Inspirational growing links

I must share this link about an allotmenteer in Stockholm who produces unbelievable quantities of food on a plot of 10 metres square. Every month she weighs and records what she produces, and this is recorded on the blog. Originally from China, her vegetables and growing methods reflect this, and she also shows a very economical/space-saving way of starting seeds indoors, since she lives in a small flat with nowhere else to start her seeds.

If you don’t read Swedish you can still read the blog by viewing in Chrome, which will translate the page for you.

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Wow, those yields are really incredible - I think that her plot size is equivalent to only about half an allotment. What an achievement. I will enjoy looking at it in more detail one evening this week.

Are there any ideas from her that you will look to try or new crops to grow?

This is a great idea for thread, Rachel. Thanks for starting it.

She eats a lot of pumpkin/squash greens, which is common in Asia and Africa. I have grown shark’s fin melon, which is INCREDIBLY prolific, and it is this one, in particular, that she eats the greens of, so I will grow it again next year for greens. I also intend to read through all the blog posts and make notes of the plants that she’s growing so well to see whixh others I’d like to try. Oh yes, she also grows Malabar spinach in an unheated tunnel on the plot and it looks fabulous. :slight_smile:

mmm, i wonder how she does that! I thought it needed a fair bit of warmth - but perhaps Stockholm is warmer than I realised or maybe she just has a special way. Shelter and microclimates can also make a big difference, I guess. Looking forward to reading more.

Malabar spinach does need a lot of warmth, but it grew very well in my greenhouse last year. Stockholm summers are not unlike ours, but shorter (and with longer days). On top of that, it was the hottest summer ever in Scandinavia this year, so the MS must have loved its environment, well-tended in a polytunnel in a hot summer! :slight_smile:

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I’m not raining on Zita’s parade - those are fantastic yields. But I am looking at her growing medium and she appears to be gaining both fertility and soil warmth by using pretty much pure half rotted manure and compost. This is common practise in China and one of the reasons why so many pandemics start there - e-coli 157 central apart from anything else. Essentially she’s turned her allotment into a giant compost heap and isn’t leaving that compost to mature before she sows into it. The nitrate levels are going to be very high in those huge leaves. I grow squashes etc on my fermenting compost heap myself to give them the extra warmth and because they are greedy feeders, but I put a barrier - in the form of a couple of sheets of cardboard, topped with finished compost between the plant roots and the fermenting mix underneath. You can get just as much nutrition into a much lower weight of leaves if you apply half an inch to an inch of finished compost and the long term soil health will be better. Envying you your malabar spinachRachel. Mine was absolutely miserable this year, even in the poly tunnel, in a very, very cool Irish summer. Friends who’s tunnels faced south had it grow well for them - indeed they are still selling it in vast amounts. It’s a great crop for a warm garden/greenhouse/tunnel.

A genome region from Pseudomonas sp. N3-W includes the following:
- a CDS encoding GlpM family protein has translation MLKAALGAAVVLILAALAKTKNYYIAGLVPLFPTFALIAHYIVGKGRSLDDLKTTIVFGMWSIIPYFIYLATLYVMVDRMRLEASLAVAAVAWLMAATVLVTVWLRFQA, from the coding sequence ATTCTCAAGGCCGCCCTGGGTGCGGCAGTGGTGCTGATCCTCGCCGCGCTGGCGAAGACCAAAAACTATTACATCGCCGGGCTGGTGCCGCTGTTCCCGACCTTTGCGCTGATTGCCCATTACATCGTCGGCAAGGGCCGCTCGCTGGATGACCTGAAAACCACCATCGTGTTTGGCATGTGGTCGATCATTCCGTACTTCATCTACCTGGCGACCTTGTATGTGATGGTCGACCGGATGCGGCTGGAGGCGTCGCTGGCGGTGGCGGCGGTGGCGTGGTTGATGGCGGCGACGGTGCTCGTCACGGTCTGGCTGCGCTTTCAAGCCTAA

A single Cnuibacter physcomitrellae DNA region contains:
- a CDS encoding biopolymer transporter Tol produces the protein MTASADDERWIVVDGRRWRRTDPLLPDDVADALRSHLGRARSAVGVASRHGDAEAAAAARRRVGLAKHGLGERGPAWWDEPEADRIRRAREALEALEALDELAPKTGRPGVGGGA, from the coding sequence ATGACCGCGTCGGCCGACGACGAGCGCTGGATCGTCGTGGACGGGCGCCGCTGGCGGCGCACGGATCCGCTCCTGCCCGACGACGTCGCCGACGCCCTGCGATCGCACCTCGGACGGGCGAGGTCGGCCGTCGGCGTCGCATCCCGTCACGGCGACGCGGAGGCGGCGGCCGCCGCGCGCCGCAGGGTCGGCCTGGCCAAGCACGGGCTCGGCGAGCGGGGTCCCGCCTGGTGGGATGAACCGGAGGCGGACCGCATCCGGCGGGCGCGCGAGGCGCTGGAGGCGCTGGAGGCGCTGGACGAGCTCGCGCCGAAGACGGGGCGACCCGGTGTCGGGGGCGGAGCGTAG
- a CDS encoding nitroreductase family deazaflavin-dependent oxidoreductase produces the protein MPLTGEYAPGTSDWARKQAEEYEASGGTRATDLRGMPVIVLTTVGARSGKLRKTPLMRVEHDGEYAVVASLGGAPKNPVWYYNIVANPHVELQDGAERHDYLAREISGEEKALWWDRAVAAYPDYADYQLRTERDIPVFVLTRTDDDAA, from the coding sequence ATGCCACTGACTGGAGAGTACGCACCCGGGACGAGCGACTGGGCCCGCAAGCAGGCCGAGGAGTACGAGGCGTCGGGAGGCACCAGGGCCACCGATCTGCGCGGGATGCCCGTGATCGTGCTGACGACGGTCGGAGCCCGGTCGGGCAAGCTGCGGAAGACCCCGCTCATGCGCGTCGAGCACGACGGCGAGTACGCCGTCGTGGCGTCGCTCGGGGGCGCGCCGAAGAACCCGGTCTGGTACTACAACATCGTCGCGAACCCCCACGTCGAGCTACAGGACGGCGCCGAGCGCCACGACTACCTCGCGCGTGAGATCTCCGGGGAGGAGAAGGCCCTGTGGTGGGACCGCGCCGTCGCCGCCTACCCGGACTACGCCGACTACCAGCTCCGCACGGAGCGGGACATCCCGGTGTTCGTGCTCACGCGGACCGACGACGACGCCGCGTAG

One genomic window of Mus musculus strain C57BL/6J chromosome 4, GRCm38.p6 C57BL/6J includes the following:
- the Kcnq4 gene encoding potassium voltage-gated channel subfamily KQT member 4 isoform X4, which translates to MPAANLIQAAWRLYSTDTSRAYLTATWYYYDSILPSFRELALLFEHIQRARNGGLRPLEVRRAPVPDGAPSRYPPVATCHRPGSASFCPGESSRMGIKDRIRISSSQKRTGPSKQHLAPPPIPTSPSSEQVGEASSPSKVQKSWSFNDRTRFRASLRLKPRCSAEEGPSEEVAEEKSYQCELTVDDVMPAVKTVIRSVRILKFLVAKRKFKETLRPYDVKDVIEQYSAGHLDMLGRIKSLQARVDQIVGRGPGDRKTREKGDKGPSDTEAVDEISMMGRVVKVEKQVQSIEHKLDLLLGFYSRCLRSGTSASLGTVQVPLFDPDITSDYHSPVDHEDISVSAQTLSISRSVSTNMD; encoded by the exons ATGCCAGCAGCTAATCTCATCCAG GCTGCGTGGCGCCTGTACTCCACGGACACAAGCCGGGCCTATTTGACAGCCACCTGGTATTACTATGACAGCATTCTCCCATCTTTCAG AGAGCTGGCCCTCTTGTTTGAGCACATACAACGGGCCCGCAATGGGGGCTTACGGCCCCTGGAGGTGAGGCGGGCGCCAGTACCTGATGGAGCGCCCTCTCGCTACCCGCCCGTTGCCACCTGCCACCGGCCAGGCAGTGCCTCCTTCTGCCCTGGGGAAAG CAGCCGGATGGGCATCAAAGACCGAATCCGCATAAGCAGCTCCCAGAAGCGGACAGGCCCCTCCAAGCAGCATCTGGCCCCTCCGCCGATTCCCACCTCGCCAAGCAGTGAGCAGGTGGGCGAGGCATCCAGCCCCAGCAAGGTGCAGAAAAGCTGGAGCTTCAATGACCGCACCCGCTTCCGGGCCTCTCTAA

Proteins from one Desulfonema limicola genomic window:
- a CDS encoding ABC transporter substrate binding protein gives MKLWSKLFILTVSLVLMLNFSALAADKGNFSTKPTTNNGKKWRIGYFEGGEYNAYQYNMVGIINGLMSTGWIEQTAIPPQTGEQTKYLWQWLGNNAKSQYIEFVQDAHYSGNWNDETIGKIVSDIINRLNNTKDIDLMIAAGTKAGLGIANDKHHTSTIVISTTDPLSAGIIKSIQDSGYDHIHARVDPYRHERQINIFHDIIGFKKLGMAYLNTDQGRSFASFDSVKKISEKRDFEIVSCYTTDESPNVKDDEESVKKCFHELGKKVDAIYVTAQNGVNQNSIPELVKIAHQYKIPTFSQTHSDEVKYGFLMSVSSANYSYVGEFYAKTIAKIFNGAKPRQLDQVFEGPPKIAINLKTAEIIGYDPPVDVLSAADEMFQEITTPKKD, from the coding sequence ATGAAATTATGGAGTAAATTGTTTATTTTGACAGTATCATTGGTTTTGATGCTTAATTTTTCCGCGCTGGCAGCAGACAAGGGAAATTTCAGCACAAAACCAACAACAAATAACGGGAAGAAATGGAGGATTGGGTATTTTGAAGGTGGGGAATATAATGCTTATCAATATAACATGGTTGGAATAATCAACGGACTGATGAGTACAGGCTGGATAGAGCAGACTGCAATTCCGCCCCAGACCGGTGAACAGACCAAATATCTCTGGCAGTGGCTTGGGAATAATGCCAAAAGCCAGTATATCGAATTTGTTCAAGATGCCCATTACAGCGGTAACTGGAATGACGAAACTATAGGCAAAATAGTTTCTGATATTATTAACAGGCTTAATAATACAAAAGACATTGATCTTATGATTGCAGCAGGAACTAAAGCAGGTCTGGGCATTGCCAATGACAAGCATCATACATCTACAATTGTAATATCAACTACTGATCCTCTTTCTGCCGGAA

That’s interesting Kathryn, I didn’t know about it being a common practice to use half-rotted manure as a growing medium, and I missed that detail in the blog. I was intending to go back over it with a fine-tooth comb to collect details, and I still will.

We keep hens - partly for their manure - but we bought a compost tumbler at the same time, and their manure spends six weeks in there being tumbled daily with kitchen scraps before being allowed in the general compost heaps. And yes, too much compost could definitely be bad for those eating the greens. But I’m still seriously impressed. :wink:

The malabar spinach that did well here in Worcestershire last year (or was it the year before? I can’t remember) loved the horribly hot greenhouse that everything else fried in. I overwintered it in the bedroom under lights, just ticking over, but then it got a lurgy and I threw it out. Family health problems this spring meant my seed-starting was rather chaotic, and those got missed, but I’m trying them again next year. New Zealand spinach, on the other hand, is doing wonderfully, both inside the tunnel and out, although I always forget how late it is to get going. Hope you have better luck with your MS - and the weather! - next summer. :slight_smile: